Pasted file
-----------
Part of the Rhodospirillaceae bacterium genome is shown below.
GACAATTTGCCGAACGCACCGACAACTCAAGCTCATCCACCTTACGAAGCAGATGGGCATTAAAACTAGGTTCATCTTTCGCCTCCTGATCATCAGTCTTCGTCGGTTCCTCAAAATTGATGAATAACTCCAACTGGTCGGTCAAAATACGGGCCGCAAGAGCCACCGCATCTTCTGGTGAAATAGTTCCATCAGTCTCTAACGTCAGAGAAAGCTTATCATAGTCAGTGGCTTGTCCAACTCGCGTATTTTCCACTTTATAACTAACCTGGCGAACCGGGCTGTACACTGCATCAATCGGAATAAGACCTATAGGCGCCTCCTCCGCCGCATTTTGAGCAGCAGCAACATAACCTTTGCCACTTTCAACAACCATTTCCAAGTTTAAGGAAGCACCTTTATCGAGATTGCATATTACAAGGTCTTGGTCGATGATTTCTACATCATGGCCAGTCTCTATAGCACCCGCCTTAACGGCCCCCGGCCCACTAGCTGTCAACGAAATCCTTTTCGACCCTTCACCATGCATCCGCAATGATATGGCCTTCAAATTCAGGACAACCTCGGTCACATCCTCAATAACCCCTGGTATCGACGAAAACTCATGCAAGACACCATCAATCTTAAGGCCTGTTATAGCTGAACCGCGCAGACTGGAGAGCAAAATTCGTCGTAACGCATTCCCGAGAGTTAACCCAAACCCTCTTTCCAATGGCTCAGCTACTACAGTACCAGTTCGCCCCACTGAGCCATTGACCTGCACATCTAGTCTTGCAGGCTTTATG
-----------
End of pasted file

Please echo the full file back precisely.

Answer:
Part of the Rhodospirillaceae bacterium genome is shown below.
GACAATTTGCCGAACGCACCGACAACTCAAGCTCATCCACCTTACGAAGCAGATGGGCATTAAAACTAGGTTCATCTTTCGCCTCCTGATCATCAGTCTTCGTCGGTTCCTCAAAATTGATGAATAACTCCAACTGGTCGGTCAAAATACGGGCCGCAAGAGCCACCGCATCTTCTGGTGAAATAGTTCCATCAGTCTCTAACGTCAGAGAAAGCTTATCATAGTCAGTGGCTTGTCCAACTCGCGTATTTTCCACTTTATAACTAACCTGGCGAACCGGGCTGTACACTGCATCAATCGGAATAAGACCTATAGGCGCCTCCTCCGCCGCATTTTGAGCAGCAGCAACATAACCTTTGCCACTTTCAACAACCATTTCCAAGTTTAAGGAAGCACCTTTATCGAGATTGCATATTACAAGGTCTTGGTCGATGATTTCTACATCATGGCCAGTCTCTATAGCACCCGCCTTAACGGCCCCCGGCCCACTAGCTGTCAACGAAATCCTTTTCGACCCTTCACCATGCATCCGCAATGATATGGCCTTCAAATTCAGGACAACCTCGGTCACATCCTCAATAACCCCTGGTATCGACGAAAACTCATGCAAGACACCATCAATCTTAAGGCCTGTTATAGCTGAACCGCGCAGACTGGAGAGCAAAATTCGTCGTAACGCATTCCCGAGAGTTAACCCAAACCCTCTTTCCAATGGCTCAGCTACTACAGTACCAGTTCGCCCCACTGAGCCATTGACCTGCACATCTAGTCTTGCAGGCTTTATG